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Leichter Kampfwagen II
German LKII light tank, at the Deutsches Panzermuseum.jpg
The M/21-29 at the German Tank Museum, modified back to its original German design
TypeLight tank
Place of originGermany
Mass8.75 t
Length5.1 m
Width1.9 m (6 ft 3 in)
Height2.5 m (8 ft 2 in)

Armor8-14 mm
37mm Krupp/57mm Maxim-Nordenfelt
EngineDaimler-Benz 4-cylinder
60 hp (45 kW)
65–70 km (40–43 mi)
Speed14–18 km/h (8.7–11.2 mph)

The Leichter Kampfwagen II ("light combat car") or LK II was a German light tank prototype of World War I. A development of the LK I, it incorporated a fixed rear superstructure and was armed with a 37mm Krupp or 57mm Maxim-Nordenfelt gun. Its armor was 8 to 14 mm thick, which increased total weight to 8.75 tons. Power was provided by a Daimler-Benz Model 1910 4-cylinder 55-60 hp gasoline engine, giving a maximum speed of 14 to 18 km/h with range of 65–70 km.

A version armed with one or two 7.92 mm MG 08/15 machine guns was also planned but progressed no farther than a project.

Only two prototypes were produced by June 1918, and were followed by orders for 580 tanks, which were never completed.

Stridsvagn m/21-29[edit]

Stridsvagn m/21-29
MBT m 21.jpg
A Swedish m/21 tank.
TypeLight Tank
Place of originSweden
Service history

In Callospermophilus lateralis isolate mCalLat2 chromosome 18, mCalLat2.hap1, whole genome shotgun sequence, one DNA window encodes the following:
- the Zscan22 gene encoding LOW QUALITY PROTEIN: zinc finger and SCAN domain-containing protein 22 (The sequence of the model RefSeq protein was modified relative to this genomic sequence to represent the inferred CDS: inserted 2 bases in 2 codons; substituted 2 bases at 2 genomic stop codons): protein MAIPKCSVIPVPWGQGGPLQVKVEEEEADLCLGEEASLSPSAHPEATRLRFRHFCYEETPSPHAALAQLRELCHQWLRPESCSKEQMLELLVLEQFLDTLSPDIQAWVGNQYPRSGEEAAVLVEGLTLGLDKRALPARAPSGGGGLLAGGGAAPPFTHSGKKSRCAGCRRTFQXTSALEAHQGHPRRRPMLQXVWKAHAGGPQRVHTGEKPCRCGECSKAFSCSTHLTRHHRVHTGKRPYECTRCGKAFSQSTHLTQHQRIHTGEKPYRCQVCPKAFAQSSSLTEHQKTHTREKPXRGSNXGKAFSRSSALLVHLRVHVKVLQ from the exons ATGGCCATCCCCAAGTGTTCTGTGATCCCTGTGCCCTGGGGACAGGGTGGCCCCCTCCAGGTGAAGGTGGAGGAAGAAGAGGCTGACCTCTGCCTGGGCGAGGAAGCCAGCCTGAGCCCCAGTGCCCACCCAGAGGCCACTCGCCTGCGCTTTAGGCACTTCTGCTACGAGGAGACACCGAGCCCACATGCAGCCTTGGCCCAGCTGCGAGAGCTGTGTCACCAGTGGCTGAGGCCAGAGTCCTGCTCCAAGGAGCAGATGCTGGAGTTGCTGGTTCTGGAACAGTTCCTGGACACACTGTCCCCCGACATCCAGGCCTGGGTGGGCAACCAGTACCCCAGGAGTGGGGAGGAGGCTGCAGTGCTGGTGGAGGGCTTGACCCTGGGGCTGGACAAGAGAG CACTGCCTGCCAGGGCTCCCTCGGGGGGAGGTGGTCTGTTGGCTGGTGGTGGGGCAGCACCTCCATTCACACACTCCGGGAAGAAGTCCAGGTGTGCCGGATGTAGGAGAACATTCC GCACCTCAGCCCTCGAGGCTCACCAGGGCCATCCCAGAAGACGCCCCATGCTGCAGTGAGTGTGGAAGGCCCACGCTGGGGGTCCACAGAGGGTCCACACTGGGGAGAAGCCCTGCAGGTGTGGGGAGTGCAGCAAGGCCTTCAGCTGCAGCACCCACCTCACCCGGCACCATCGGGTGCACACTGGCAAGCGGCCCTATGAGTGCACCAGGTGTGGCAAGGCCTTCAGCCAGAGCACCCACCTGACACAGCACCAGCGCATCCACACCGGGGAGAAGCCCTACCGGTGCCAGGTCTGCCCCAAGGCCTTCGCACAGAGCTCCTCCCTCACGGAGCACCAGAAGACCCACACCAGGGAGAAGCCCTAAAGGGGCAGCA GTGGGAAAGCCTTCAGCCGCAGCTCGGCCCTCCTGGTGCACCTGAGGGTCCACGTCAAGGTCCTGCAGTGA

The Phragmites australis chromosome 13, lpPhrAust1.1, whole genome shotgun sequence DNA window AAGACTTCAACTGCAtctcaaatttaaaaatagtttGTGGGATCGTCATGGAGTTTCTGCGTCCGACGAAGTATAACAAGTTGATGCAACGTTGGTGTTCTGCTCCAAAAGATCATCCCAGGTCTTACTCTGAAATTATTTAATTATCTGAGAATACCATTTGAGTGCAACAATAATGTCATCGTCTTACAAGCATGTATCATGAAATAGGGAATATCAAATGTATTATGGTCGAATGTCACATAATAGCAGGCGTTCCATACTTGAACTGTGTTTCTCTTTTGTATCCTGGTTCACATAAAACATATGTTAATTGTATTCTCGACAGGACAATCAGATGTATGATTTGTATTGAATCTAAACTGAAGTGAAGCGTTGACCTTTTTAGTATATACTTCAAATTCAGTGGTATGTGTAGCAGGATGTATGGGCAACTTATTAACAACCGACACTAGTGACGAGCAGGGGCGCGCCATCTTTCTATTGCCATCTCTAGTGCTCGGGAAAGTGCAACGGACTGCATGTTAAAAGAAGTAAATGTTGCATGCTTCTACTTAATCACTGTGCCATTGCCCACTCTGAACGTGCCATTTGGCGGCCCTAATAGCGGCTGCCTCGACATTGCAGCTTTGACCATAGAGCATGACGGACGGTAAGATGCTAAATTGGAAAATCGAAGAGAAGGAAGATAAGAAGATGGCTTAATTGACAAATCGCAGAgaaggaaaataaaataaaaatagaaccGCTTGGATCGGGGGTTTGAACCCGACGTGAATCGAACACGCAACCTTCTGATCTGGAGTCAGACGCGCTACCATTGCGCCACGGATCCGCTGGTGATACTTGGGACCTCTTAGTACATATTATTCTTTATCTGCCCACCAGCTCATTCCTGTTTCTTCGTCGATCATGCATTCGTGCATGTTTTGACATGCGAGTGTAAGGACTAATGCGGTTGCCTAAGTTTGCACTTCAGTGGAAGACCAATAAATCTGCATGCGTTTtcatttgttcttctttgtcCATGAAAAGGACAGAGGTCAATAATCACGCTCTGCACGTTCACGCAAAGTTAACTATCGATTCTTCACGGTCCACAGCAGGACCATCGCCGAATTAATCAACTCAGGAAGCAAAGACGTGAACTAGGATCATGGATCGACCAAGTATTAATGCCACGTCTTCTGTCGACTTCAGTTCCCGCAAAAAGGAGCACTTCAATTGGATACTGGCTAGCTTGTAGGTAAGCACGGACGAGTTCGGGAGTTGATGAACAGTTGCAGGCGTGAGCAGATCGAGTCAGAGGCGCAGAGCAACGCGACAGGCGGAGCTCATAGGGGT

In service1922-1939
Used bySweden
Production history
DesignerAB Landsverk
ManufacturerAB Landsverk / NOHAB
No. built10
Mass9.7 short tons (8.8 t; 8.7 long tons)
Length5.7 m (19 ft)
Width2.05 m (6 ft 9 in)
Height2.52 m (8 ft 3 in)

Armor4-14 mm
2x ksp m/14 (Stridsvagn m/21), 2x ksp m/14-29 (Stridsvagn m/21/29)
EngineBenz 1910 (Stridsvagn m/21), Scania 1554 (Stridsvagn m/21-29)
55 hp, 85 hp
Speed16 to 18 km/h (9.9 to 11.2 mph)

Following the war, the Swedish government purchased parts for 10 examples in secrecy for 200,000 Swedish kronor. The parts were shipped under the pretence of being boiler plates and agricultural equipment and then assembled in Sweden as the Stridsvagn m/21 (Strv m/21 for short), which was essentially an improved version of the LK II prototype. The Strv m/21 was powered by a sleeve valve engine located in the front, the driver and crew being in the rear. The suspension and running gear was protected by armored skirts. Ten of these tanks were built, their armament a single 6.5 mm (0.26 in) machine gun.[1]

In 1929, five were rebuilt to create the Strv m/21-29 variant which was armed with a 37mm gun or two machine guns and was powered by a Scania-Vabis engine. The Strv m/21-29 was an upgraded version of the fm/21. The modifications included a more powerful engine, a new alternator, and external lighting.[2] One of these improved vehicles was driven by Heinz Guderian during a visit to Sweden in 1929.

The Germans later bought a main share of the Landsverk Company and made Otto Merker the main designer and in 1931, it produced the Strv m/31 (L-10), which was the first tank produced in Sweden.

The Strv m/21-29 remained in service until 1938. A surviving example can be seen at the Deutsches Panzermuseum at Munster, Germany, and both strv m/21 and strv m/21-29 was displayed at the Axvall Tank Museum in Sweden.

One Strv m/21-29 is in the early stages of being restored to full working order in Sweden. As of 2018, the tank has been restored to running condition, and is now on display at the Pansarmuseet i Axvall.[3]


  1. ^ Chamberlain, Peter (2002). Tanks of the World, 1915-1945. United Kingdom: Cassell & Company. p. 159. ISBN 9780304361410.
  2. ^ "Stridsvagn m/21-29". Pansarmuséet i Axvall. Archived from the original on March 4, 2016. Retrieved June 13, 2016.
  3. ^